“I am someone who operates more on a disciplined line and length rather than looking to attack. So, he says you have three options for dismissals – bowled, caught behind and leg-before. Just keep bowling on a proper length, that is essentially what red-ball cricket is about anyway. And bowlers who have more pace than me, such as Puneet (Datey), (Gaurav) Yadav and Kuldeep (Sen), they have a different role obviously.”

Of course, there is to be no swaying on the field from the path set by Pandit, unless he himself sends in a word asking for a change in tactics.

“The planning is done in front of everyone and the team follows it, ki bhai ye karna hai aur kaam khatam [we have to do this, and nothing else]. It is not like the bowler will do what is in his mind and the captain will be thinking about something else,” Pandey explains.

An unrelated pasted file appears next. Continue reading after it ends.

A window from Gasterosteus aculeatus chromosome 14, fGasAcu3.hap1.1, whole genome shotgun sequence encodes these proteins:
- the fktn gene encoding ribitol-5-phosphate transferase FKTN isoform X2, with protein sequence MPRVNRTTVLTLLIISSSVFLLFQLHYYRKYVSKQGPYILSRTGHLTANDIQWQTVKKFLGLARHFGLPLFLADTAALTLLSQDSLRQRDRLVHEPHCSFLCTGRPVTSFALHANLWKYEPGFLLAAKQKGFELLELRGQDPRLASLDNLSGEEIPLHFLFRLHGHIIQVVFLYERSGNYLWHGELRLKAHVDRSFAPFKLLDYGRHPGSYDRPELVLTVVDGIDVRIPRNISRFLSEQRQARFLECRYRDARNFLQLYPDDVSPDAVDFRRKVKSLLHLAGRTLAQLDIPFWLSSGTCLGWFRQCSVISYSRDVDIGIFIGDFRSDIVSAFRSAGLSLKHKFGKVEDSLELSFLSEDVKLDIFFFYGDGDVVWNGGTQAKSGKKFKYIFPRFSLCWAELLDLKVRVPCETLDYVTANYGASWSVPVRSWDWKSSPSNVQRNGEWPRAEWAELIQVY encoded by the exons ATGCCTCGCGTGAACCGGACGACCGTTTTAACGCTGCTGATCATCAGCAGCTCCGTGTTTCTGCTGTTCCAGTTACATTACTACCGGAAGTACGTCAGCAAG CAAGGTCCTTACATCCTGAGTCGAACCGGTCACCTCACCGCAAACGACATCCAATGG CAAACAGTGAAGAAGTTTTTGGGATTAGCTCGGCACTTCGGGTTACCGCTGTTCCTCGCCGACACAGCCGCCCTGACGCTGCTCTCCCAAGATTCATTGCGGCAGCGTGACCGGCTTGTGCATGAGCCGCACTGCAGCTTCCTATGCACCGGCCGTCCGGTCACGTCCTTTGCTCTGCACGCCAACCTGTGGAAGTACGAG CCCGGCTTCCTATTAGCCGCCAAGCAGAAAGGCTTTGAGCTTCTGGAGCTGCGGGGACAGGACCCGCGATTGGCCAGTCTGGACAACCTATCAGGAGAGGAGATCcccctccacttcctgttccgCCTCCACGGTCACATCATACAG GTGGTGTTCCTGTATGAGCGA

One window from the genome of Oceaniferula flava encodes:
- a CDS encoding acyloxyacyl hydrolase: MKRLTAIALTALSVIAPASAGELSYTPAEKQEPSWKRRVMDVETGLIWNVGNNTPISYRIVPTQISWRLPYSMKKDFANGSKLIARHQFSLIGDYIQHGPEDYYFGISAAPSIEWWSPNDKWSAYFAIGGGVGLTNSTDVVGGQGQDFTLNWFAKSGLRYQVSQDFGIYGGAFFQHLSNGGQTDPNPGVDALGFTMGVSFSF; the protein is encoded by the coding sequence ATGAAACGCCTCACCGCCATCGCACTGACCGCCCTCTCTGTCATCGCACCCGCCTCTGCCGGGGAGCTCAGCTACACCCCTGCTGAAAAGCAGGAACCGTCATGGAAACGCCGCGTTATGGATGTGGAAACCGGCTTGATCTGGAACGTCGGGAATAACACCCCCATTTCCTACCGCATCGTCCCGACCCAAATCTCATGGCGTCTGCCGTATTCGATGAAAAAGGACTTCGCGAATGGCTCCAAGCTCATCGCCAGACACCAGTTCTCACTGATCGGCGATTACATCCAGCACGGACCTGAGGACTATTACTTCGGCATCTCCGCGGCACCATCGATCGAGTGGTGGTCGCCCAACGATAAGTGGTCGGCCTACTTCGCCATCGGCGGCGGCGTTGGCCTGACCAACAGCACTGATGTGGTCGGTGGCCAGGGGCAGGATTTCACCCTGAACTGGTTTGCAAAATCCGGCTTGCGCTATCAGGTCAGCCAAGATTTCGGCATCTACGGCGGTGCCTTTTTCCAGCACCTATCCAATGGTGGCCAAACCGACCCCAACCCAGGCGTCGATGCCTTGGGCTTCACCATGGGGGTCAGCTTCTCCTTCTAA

“Like if you have to keep a fielder at a certain position, you have to. It may take some time to get the result, but the process has to be gone through. If it doesn’t work, he’ll send in a message with another plan. He relies a lot on messages, that something is going to happen now, so change the field for this delivery, and so on.


“Sir asks us to stick to the basics of the game, and not try to think too much,” Pandey says.

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The downside to this micromanagement approach is that those who are used to thinking and expressing their thoughts too much might at times find it hard to fit into this environment. And those who have become used to being fed plans may never grow enough to start thinking on their feet.